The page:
Rob Stoll, assistant professor of mechanical engineering at
the University of Utah, has received a five-year Faculty Early Career
Development (CAREER) award from the National Science Foundation. This
$492,091 grant is for a project titled “A Multiscale Study of Heavy
Particle Transport in Sparse Canopies.”

Rob Stoll

“I am really excited about this award, which involves studying how
particles move through plant canopies and the lower atmosphere,” says
Stoll. “This is a new research direction I have started since moving to
the University of Utah. The grant will help transition this from a new
topic that started with a UofU SEED grant, into a long term focus of my
research group. I’m really looking forward to the new field and lab
experiments we will be going as part of this project.”

With the NSF CAREER grant, Stoll will explore how particles in the
atmosphere move through and above plant canopies. These studies will
shed light on how ecosystems function and how to manage any positive or
negative effects of different particles (e.g., fungal spores, pollens,
bacteria, pollutants).

Stoll says these studies will help develop a new comprehensive
understanding of the impact of canopy geometry on flow dynamics and
particle movement across a wide range of spatial length scales: how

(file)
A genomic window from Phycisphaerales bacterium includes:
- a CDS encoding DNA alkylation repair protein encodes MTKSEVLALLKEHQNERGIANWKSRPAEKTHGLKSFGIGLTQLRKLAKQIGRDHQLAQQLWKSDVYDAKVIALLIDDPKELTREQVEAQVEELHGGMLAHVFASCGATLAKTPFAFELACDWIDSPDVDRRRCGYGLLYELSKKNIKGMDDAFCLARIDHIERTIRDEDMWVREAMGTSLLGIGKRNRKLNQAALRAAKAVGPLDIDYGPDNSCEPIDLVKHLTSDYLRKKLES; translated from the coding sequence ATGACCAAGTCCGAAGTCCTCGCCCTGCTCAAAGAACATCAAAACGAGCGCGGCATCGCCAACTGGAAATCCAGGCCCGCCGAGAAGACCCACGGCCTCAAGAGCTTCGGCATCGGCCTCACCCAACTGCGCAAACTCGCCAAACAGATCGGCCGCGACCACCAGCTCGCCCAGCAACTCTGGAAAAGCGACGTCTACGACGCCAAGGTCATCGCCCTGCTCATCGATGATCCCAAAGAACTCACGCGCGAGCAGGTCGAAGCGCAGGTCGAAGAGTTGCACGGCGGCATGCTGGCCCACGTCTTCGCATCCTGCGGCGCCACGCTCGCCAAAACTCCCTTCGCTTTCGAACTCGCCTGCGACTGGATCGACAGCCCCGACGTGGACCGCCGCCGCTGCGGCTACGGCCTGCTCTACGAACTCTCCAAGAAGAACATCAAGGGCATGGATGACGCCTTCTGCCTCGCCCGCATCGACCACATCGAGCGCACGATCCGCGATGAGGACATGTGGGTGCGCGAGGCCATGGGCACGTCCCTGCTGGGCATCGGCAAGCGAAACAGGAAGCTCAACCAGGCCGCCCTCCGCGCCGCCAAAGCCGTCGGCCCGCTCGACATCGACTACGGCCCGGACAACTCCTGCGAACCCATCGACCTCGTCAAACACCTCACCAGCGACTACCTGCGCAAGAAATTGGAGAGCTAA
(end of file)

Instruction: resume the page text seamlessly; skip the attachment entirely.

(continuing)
canopy geometry affects ecosystem functioning and services, how
ecosystems are connected across landscapes, how airborne diseases spread
through agricultural fields and general heavy particle dispersion.

In addition, Stoll will collaborate with teachers at Highland High
School in Salt Lake City to develop new classroom laboratory modules
that teach students how engineers and scientists study plant diseases in
natural and agricultural ecosystems, and the role that the wind plays in
how these diseases spread.

Stoll’s group investigates the physical processes that govern
land-atmosphere interactions and transport processes in the atmospheric
boundary layer using numerical simulations, field and laboratory
experiments and mathematical analysis.

Learn more about Stoll’s research

About the NSF Faculty Early Career Development Program